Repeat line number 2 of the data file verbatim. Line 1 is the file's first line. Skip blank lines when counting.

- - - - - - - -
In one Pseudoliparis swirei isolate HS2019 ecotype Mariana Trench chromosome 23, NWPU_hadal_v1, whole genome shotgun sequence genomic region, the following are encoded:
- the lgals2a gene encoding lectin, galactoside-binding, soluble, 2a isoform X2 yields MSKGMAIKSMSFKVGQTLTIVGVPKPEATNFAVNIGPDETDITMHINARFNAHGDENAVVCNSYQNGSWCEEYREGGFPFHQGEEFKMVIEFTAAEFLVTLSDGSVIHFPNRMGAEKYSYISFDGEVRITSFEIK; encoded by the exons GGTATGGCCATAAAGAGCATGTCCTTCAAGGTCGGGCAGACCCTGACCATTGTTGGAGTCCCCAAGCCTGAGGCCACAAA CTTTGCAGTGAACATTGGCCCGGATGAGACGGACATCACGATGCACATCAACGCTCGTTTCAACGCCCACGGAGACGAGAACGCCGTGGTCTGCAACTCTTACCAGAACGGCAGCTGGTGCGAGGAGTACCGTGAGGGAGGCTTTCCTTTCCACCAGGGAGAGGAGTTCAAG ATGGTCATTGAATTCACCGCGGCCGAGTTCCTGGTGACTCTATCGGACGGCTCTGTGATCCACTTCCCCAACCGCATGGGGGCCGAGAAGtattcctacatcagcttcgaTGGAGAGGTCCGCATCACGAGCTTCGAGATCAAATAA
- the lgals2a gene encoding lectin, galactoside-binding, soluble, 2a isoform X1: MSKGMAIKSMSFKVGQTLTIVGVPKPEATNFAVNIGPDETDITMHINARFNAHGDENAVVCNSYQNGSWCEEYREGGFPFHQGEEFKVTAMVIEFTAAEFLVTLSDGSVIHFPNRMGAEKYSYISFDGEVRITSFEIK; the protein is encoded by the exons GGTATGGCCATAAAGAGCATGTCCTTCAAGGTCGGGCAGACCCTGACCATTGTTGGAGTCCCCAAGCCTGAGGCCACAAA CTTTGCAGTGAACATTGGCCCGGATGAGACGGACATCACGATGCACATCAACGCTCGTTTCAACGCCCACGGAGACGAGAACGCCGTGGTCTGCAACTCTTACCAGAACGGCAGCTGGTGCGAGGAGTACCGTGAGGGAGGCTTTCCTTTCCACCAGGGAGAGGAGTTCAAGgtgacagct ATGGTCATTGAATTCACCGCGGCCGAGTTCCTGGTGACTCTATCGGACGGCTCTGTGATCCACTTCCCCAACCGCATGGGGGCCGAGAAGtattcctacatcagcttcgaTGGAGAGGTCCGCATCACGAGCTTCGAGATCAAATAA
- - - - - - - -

- the lgals2a gene encoding lectin, galactoside-binding, soluble, 2a isoform X2 yields MSKGMAIKSMSFKVGQTLTIVGVPKPEATNFAVNIGPDETDITMHINARFNAHGDENAVVCNSYQNGSWCEEYREGGFPFHQGEEFKMVIEFTAAEFLVTLSDGSVIHFPNRMGAEKYSYISFDGEVRITSFEIK; encoded by the exons GGTATGGCCATAAAGAGCATGTCCTTCAAGGTCGGGCAGACCCTGACCATTGTTGGAGTCCCCAAGCCTGAGGCCACAAA CTTTGCAGTGAACATTGGCCCGGATGAGACGGACATCACGATGCACATCAACGCTCGTTTCAACGCCCACGGAGACGAGAACGCCGTGGTCTGCAACTCTTACCAGAACGGCAGCTGGTGCGAGGAGTACCGTGAGGGAGGCTTTCCTTTCCACCAGGGAGAGGAGTTCAAG ATGGTCATTGAATTCACCGCGGCCGAGTTCCTGGTGACTCTATCGGACGGCTCTGTGATCCACTTCCCCAACCGCATGGGGGCCGAGAAGtattcctacatcagcttcgaTGGAGAGGTCCGCATCACGAGCTTCGAGATCAAATAA